In industrial settings, temperature measurement is primarily performed using one of two sensors, a thermocouple (TC) or a resistance-temperature detector (RTD) with 2-3-wire and 4-wire variants. Thermocouples are robust, have a wider operating temperature range, and are relatively less expensive than RTDs, but RTDs are more stable, more accurate, and have better linearity. The signal output level depends on the type of TC/RTD used and can be connected to the AI channel. Robustness (measured in compliance with the IEC-61000-4 transient immunity standard) is a key performance indicator for all types of industrial IO interfaces.
Generic IO Module Reference Design
Increased integration means that in the latest IO modules, a single channel can be configured as an input or output, but the analog and digital domains are still separate. However, Figure 2 shows a reference design functional diagram of a new IO module in which a single general-purpose UIO pin can be configured by software as AI, AO, DI, DO relative to a single ground pin (GND). Configurable modes include analog voltage input (0 to +10V), analog current input (0 to +20mA), analog voltage output (0 to +10V), and analog current output (0 to +20mA). It also includes a 0-24V digital voltage input compliant with IEC 61131-2 Type 1/2/3 and a push-pull/high-side digital output (capable of driving up to 1.3A). It also supports temperature measurements using resistance temperature detectors (RTDs) and provides built-in cold junction compensation for thermocouple measurements. Supports UIO mode and 2-, 3- or 4-wire temperature measurement using industry standard quad PCB terminals.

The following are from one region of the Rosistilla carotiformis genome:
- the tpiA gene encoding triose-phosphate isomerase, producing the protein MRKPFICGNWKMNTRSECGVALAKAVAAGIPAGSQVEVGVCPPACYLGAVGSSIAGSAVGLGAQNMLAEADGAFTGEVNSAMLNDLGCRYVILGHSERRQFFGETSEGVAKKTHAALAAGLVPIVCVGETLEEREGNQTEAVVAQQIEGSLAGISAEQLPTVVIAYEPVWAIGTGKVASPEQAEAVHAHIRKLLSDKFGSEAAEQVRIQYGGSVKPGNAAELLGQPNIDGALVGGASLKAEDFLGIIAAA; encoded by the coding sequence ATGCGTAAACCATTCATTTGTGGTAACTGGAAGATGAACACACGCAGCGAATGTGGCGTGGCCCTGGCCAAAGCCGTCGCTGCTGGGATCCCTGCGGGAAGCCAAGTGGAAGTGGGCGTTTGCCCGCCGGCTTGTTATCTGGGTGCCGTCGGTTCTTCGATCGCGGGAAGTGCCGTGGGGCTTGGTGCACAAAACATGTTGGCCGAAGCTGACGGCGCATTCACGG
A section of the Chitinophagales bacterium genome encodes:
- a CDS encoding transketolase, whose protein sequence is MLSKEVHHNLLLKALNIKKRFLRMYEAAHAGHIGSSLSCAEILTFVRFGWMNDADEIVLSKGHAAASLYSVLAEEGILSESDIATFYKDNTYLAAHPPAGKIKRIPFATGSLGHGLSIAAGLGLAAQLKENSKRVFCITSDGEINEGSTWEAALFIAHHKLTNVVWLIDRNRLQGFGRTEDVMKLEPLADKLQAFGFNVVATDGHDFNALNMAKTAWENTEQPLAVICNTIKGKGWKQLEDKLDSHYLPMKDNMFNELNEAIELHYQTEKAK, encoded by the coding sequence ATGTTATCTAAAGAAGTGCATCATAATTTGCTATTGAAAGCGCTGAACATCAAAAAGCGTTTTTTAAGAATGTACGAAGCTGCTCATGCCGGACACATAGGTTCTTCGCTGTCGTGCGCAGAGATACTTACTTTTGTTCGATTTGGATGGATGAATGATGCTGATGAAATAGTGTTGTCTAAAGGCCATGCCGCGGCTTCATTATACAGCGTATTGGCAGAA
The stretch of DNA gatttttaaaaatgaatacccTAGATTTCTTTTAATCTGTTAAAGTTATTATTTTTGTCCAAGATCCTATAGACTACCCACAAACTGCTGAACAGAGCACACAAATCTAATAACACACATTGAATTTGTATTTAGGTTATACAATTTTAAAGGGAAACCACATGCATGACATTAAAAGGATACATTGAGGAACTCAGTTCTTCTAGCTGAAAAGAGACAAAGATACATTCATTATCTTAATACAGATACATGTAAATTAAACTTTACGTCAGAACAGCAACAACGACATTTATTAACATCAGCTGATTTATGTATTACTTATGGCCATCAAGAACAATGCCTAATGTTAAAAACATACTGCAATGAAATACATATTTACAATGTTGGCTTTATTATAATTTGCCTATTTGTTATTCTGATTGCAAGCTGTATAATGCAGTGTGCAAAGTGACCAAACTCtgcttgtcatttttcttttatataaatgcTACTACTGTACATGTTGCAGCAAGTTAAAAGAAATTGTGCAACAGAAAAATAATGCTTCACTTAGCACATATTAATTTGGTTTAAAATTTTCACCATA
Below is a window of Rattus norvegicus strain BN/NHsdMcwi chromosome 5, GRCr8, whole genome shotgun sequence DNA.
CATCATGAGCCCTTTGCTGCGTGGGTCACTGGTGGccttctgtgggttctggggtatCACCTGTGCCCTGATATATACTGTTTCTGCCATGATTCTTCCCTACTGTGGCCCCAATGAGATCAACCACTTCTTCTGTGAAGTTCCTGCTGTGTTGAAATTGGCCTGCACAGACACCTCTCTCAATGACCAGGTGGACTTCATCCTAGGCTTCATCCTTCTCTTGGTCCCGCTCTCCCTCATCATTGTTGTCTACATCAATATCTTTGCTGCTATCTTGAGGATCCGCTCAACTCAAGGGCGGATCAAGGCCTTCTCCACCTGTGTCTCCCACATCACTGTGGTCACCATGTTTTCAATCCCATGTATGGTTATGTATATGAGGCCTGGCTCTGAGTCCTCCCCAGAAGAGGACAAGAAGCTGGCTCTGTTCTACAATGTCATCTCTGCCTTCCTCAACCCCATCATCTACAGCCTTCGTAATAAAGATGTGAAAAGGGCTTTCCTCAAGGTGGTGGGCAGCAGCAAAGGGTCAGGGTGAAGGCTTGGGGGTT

The AI and AO functions of this module are implemented using the MAX22000. The MAX22000 is a software-configurable analog input/output IC that can operate in voltage or current mode. The analog output signal is generated using its internal 18-bit DAC, while the integrated 24-bit ADC has a low noise PGA with high and low voltage input ranges to support RTD measurements. The DI and DO functions are implemented using the MAX14914A, which supports low-leakage process technology. The MAX14914A is a high-side/push-pull driver that can also be configured to operate as a DI. In addition to providing DIO functionality, the MAX14914A monitors output current in high-side and push-pull modes. The logic level corresponding to the DO state can be polled via the GPIOs on the MAX22000 GPIO, a necessary feature in safety-critical applications.
Figure 2. MAXREFDES185# Universal IO Module Reference Design Functional Diagram
This module uses the industry standard 12-way Pmod™ connector commonly found on many microcontroller and FPGA platforms. For ease of testing, the module can be configured via the software GUI using a USB to SPI adapter (such as USB2PMB2#) to provide a physical interface to the board. The GUI has two tabs – the General IO tab (Figure 3) has a drop-down menu to select analog or digital, input or output configuration. Depending on the selected mode, the GUI displays a simplified block diagram of the IC’s internal connections that enable the currently selected function.
Note: Pmod™ is a trademark of Diligent, Inc.
Figure 3. General IO tab of GUI
The analog input tab can be used for monitoring purposes to visually compare the voltage or current signal at the UIO pin with the signal measured by the 12-channel, 24-bit analog input device, the MAX22005. Hexadecimal values are also provided to easily correlate the two ADC cores.